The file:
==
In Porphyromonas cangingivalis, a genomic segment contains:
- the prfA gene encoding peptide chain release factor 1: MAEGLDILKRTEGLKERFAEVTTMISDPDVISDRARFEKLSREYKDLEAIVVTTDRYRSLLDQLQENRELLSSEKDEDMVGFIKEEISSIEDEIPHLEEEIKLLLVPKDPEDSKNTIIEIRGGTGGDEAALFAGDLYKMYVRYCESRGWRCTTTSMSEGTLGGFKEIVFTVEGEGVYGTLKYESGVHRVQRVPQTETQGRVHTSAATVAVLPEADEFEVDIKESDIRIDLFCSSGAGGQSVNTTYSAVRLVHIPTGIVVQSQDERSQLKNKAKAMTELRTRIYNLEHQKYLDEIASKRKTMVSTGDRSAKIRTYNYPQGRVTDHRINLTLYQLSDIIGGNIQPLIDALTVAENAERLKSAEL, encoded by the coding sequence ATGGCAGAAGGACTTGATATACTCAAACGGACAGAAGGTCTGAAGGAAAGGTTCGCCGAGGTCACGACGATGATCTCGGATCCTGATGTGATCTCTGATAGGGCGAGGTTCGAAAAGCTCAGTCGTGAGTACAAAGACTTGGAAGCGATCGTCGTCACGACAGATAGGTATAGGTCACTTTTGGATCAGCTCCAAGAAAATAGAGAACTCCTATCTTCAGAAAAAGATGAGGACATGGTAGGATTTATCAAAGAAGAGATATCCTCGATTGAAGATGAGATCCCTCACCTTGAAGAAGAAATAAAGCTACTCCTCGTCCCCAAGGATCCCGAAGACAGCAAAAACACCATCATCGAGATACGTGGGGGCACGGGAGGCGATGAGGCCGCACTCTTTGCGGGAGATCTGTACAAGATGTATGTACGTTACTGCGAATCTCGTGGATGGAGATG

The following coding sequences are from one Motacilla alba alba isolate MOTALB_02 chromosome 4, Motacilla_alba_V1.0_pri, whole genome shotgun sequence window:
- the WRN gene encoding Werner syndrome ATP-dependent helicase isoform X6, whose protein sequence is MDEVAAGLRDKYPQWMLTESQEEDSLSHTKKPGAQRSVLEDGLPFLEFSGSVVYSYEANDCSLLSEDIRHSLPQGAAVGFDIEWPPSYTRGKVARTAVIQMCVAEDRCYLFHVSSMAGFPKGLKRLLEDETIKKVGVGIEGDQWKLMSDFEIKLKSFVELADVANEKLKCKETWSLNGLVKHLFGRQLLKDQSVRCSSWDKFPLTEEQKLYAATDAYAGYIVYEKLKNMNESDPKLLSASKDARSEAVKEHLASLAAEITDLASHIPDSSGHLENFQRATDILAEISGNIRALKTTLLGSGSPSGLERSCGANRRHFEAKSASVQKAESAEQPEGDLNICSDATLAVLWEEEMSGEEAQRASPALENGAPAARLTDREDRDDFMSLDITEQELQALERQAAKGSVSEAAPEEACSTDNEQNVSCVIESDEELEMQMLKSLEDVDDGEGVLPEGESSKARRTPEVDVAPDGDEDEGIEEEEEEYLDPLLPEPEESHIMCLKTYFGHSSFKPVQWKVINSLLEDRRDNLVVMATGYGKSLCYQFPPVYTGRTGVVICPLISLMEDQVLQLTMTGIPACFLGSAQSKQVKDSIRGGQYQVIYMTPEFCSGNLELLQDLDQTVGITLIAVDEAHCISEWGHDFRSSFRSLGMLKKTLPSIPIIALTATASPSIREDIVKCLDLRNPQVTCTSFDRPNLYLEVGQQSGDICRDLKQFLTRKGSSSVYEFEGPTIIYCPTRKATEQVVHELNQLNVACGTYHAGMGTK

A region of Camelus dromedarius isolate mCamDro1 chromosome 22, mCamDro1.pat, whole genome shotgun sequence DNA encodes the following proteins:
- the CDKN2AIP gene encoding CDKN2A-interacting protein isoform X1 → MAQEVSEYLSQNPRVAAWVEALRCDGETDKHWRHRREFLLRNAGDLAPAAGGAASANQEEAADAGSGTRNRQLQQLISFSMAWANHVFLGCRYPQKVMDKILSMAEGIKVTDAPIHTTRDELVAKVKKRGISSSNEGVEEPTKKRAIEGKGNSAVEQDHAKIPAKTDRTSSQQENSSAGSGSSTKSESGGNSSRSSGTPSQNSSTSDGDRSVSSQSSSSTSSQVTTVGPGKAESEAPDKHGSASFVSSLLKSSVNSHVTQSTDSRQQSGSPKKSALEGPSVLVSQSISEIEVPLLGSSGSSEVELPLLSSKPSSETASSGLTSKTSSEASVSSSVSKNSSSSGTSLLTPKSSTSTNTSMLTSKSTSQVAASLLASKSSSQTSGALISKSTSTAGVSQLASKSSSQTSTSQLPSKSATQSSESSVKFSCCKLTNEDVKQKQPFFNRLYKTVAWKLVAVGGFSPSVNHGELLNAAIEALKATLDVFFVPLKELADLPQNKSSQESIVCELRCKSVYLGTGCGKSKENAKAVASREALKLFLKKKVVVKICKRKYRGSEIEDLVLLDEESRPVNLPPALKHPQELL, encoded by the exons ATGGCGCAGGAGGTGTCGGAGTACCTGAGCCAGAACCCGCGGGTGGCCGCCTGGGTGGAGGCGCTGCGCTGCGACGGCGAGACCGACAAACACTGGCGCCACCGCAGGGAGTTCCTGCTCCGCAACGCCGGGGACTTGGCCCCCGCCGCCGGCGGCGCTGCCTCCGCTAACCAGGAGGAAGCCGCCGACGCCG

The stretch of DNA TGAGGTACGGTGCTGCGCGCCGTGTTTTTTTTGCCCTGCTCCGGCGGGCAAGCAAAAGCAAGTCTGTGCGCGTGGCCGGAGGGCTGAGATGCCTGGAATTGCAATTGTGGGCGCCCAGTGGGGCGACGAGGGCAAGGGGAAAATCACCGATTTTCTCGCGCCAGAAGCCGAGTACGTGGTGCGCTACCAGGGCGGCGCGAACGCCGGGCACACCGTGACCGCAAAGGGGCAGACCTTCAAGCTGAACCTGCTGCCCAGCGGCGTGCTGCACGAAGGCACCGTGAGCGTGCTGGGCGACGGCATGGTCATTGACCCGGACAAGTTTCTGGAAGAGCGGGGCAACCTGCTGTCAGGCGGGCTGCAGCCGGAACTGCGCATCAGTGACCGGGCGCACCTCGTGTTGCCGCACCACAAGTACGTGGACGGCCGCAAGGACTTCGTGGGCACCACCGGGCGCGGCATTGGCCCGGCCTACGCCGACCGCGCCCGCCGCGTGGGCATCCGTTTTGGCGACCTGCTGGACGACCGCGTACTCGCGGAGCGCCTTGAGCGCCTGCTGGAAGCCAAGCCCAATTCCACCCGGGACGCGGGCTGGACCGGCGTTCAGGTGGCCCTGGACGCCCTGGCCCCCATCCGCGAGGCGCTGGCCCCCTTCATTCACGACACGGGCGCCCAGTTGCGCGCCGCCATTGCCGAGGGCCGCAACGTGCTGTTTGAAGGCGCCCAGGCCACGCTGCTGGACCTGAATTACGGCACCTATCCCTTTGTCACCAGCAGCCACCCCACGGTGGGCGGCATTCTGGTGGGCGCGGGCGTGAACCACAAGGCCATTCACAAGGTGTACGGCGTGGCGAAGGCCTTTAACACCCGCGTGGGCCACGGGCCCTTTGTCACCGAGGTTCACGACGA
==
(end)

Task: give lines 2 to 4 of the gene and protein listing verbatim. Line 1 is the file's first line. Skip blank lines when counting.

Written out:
- the prfA gene encoding peptide chain release factor 1: MAEGLDILKRTEGLKERFAEVTTMISDPDVISDRARFEKLSREYKDLEAIVVTTDRYRSLLDQLQENRELLSSEKDEDMVGFIKEEISSIEDEIPHLEEEIKLLLVPKDPEDSKNTIIEIRGGTGGDEAALFAGDLYKMYVRYCESRGWRCTTTSMSEGTLGGFKEIVFTVEGEGVYGTLKYESGVHRVQRVPQTETQGRVHTSAATVAVLPEADEFEVDIKESDIRIDLFCSSGAGGQSVNTTYSAVRLVHIPTGIVVQSQDERSQLKNKAKAMTELRTRIYNLEHQKYLDEIASKRKTMVSTGDRSAKIRTYNYPQGRVTDHRINLTLYQLSDIIGGNIQPLIDALTVAENAERLKSAEL, encoded by the coding sequence ATGGCAGAAGGACTTGATATACTCAAACGGACAGAAGGTCTGAAGGAAAGGTTCGCCGAGGTCACGACGATGATCTCGGATCCTGATGTGATCTCTGATAGGGCGAGGTTCGAAAAGCTCAGTCGTGAGTACAAAGACTTGGAAGCGATCGTCGTCACGACAGATAGGTATAGGTCACTTTTGGATCAGCTCCAAGAAAATAGAGAACTCCTATCTTCAGAAAAAGATGAGGACATGGTAGGATTTATCAAAGAAGAGATATCCTCGATTGAAGATGAGATCCCTCACCTTGAAGAAGAAATAAAGCTACTCCTCGTCCCCAAGGATCCCGAAGACAGCAAAAACACCATCATCGAGATACGTGGGGGCACGGGAGGCGATGAGGCCGCACTCTTTGCGGGAGATCTGTACAAGATGTATGTACGTTACTGCGAATCTCGTGGATGGAGATG

The following coding sequences are from one Motacilla alba alba isolate MOTALB_02 chromosome 4, Motacilla_alba_V1.0_pri, whole genome shotgun sequence window:
- the WRN gene encoding Werner syndrome ATP-dependent helicase isoform X6, whose protein sequence is MDEVAAGLRDKYPQWMLTESQEEDSLSHTKKPGAQRSVLEDGLPFLEFSGSVVYSYEANDCSLLSEDIRHSLPQGAAVGFDIEWPPSYTRGKVARTAVIQMCVAEDRCYLFHVSSMAGFPKGLKRLLEDETIKKVGVGIEGDQWKLMSDFEIKLKSFVELADVANEKLKCKETWSLNGLVKHLFGRQLLKDQSVRCSSWDKFPLTEEQKLYAATDAYAGYIVYEKLKNMNESDPKLLSASKDARSEAVKEHLASLAAEITDLASHIPDSSGHLENFQRATDILAEISGNIRALKTTLLGSGSPSGLERSCGANRRHFEAKSASVQKAESAEQPEGDLNICSDATLAVLWEEEMSGEEAQRASPALENGAPAARLTDREDRDDFMSLDITEQELQALERQAAKGSVSEAAPEEACSTDNEQNVSCVIESDEELEMQMLKSLEDVDDGEGVLPEGESSKARRTPEVDVAPDGDEDEGIEEEEEEYLDPLLPEPEESHIMCLKTYFGHSSFKPVQWKVINSLLEDRRDNLVVMATGYGKSLCYQFPPVYTGRTGVVICPLISLMEDQVLQLTMTGIPACFLGSAQSKQVKDSIRGGQYQVIYMTPEFCSGNLELLQDLDQTVGITLIAVDEAHCISEWGHDFRSSFRSLGMLKKTLPSIPIIALTATASPSIREDIVKCLDLRNPQVTCTSFDRPNLYLEVGQQSGDICRDLKQFLTRKGSSSVYEFEGPTIIYCPTRKATEQVVHELNQLNVACGTYHAGMGTK